Second, Quandrant is written but insecure little white men who can’t stomach the slightest inconvenience to their way of life for the first time in history. They dress their rants as journalism so other insecure little men can feel like they’re not really benefiting from institutional racism and sexism.

      The reason Aboriginal people might not remember the arecheological importance of sites like Juukan cave is cos they were removed from their land for generations and forbidden from speaking their own languages. When starting out at such a disadvantage, these communities might not have as much success in the white man’s rat race. So what else can they sell but the sovereignty over their earth?


  2. Yeah I’m agreeing with you. Gaming people out of their heritage doesn’t deny that’s it’s still heritage. And that it still amounts to theft.

    Seems you’re in agreement as to being an insecure little white man. You must also be a real trad hero if you’re lamenting the loss of Dec crag.


  3. Oh this is gold. “A guide to Climbing Ayers Rock- by March Hendrickx.” I bet that titan of intellectual rigour Andrew Bolt gave you a tough time in his interview.

    Here’s a thought experiment. Imagine someone came to your house, murdered you and took your wife and children away to an institution in a different city. Then imagine they are sexually assaulted, and your daughter gives birth to a child that’s taken away from her because she’s deemed unfit to raise it. Now that kid is taken and raised by another family. Do you reckon he would have any memory of where his grandfather’s house was or what it was about?

    I don’t know how much homework you’ve done with your book, but calling it Ayer’s Rock, suggests you haven’t done that much. Let’s give you the benefit of the doubt, and say that the Anangu and other traditional owners didn’t have a problem with a few people climbing the rock in the 1930s, do you reckon that’s really comparable to the situation today, when there are more than 300,000 every year? Do you think every one of those walkers/climbers does so with the respect it deserves?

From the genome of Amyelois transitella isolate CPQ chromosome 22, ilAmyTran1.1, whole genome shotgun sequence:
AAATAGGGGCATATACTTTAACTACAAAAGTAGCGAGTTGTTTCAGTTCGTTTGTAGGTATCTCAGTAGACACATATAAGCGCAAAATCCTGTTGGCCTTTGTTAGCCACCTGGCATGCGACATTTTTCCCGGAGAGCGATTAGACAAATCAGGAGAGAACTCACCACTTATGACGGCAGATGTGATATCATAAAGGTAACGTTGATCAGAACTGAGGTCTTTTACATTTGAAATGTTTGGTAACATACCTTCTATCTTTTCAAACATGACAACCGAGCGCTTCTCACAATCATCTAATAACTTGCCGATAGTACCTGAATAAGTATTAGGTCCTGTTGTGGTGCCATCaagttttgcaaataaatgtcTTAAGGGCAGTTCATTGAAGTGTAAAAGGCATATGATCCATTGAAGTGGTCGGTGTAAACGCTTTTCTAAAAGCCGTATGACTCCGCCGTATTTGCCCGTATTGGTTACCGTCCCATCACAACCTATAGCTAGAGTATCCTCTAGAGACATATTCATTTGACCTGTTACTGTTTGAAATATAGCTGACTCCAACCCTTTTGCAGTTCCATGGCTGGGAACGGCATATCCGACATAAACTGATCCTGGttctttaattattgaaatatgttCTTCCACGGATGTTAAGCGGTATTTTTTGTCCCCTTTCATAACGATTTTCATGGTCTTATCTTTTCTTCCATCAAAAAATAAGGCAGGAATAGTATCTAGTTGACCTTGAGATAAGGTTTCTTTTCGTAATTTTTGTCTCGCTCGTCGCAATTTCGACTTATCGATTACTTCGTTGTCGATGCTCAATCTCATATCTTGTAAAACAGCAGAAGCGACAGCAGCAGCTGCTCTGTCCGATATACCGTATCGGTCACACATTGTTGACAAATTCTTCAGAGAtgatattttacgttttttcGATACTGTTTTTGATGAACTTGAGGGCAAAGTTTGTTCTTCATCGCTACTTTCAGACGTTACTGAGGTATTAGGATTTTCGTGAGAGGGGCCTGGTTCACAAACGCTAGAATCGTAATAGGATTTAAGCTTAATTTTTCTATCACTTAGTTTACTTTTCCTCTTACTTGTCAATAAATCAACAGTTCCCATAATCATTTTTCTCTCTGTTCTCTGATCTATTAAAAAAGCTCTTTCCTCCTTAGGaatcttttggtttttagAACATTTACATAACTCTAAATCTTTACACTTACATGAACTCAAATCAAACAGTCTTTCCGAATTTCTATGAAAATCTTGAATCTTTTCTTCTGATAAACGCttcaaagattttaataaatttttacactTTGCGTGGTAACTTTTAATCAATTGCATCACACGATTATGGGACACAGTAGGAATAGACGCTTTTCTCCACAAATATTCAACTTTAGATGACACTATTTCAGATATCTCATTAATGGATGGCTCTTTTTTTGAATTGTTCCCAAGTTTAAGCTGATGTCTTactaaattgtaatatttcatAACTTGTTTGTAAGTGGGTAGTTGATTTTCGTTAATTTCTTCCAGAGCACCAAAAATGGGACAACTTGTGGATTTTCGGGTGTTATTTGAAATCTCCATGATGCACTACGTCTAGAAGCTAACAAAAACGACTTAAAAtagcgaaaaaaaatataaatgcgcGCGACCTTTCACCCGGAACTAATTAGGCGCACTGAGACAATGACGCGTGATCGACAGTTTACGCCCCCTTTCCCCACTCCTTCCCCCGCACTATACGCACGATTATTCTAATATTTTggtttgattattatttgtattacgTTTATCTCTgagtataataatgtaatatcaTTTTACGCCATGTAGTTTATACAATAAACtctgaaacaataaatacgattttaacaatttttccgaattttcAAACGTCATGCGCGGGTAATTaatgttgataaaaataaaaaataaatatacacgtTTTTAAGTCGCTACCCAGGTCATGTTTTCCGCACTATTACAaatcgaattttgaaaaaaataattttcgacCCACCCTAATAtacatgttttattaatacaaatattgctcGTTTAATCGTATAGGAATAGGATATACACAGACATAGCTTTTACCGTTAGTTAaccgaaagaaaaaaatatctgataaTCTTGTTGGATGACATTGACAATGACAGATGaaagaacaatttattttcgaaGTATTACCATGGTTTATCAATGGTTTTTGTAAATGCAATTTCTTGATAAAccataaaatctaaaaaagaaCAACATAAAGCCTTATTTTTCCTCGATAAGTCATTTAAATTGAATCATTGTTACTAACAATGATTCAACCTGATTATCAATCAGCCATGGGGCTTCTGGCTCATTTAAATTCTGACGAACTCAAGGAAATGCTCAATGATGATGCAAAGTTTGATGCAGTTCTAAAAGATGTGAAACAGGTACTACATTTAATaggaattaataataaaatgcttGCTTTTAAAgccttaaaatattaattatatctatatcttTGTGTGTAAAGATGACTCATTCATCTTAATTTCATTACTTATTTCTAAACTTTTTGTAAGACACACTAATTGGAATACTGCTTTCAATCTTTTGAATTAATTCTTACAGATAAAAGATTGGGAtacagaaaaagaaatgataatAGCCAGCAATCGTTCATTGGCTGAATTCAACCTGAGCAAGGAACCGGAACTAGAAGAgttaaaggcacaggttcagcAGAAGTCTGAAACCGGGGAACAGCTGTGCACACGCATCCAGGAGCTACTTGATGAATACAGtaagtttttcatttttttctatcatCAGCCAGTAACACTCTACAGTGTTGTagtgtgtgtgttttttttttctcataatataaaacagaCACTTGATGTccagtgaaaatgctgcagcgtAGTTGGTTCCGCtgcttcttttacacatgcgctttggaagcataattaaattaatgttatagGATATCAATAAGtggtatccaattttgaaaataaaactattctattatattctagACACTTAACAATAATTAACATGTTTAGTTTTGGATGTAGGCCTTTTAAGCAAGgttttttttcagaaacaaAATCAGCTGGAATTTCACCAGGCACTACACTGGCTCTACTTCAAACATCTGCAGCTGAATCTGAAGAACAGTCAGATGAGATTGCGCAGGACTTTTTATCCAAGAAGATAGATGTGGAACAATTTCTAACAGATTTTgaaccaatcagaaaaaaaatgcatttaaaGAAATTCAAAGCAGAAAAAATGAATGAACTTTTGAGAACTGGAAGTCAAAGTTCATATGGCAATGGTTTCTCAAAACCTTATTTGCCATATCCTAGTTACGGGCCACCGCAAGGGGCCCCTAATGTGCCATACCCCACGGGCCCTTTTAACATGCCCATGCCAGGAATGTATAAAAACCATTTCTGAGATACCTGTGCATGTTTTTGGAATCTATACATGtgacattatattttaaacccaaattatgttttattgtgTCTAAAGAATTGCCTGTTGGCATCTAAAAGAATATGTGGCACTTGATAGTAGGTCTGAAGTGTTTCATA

Rock climbing has also ballooned in popularity in the last 20 years but the ethics of managing its impact have not gone along with it. If all the new punters take your lead and commodify the sport without thought to these thinks, then absolutely the limited landscape available will become even more limited.


  4. Yes that book is solid gold and a great example of how we being conned into giving up access to our natural world on the basis of irrational belief systems and outright lies and misrepresentations by activist government agencies and biased media outlets like the ABC. Those open minded individuals looking for insights into the wonderful history of the Ayers Rock climb can order a copy via Connor court:–Marc-Hendrickx_p_212.html

    The similarities between Ayers Rock and the Grampians are stark. Traditional owners at Ayers Rock did not have an issue with access to the summit. If you read the book you’ll find locals and senior elders like Tiger Tjalkalyirri and Mitjenkeri Mick used to lead climbers to the summit and encouraged visitors to climb. Owners Paddy Uluru and Toby Naninga has no issue with climbers but were concerned about public access to the men’s initiation cave. In fact just about everything you have likely read about Ayers rock is completely wrong in the same way that media has completely misrepresented the impact of climbing at the Grampians.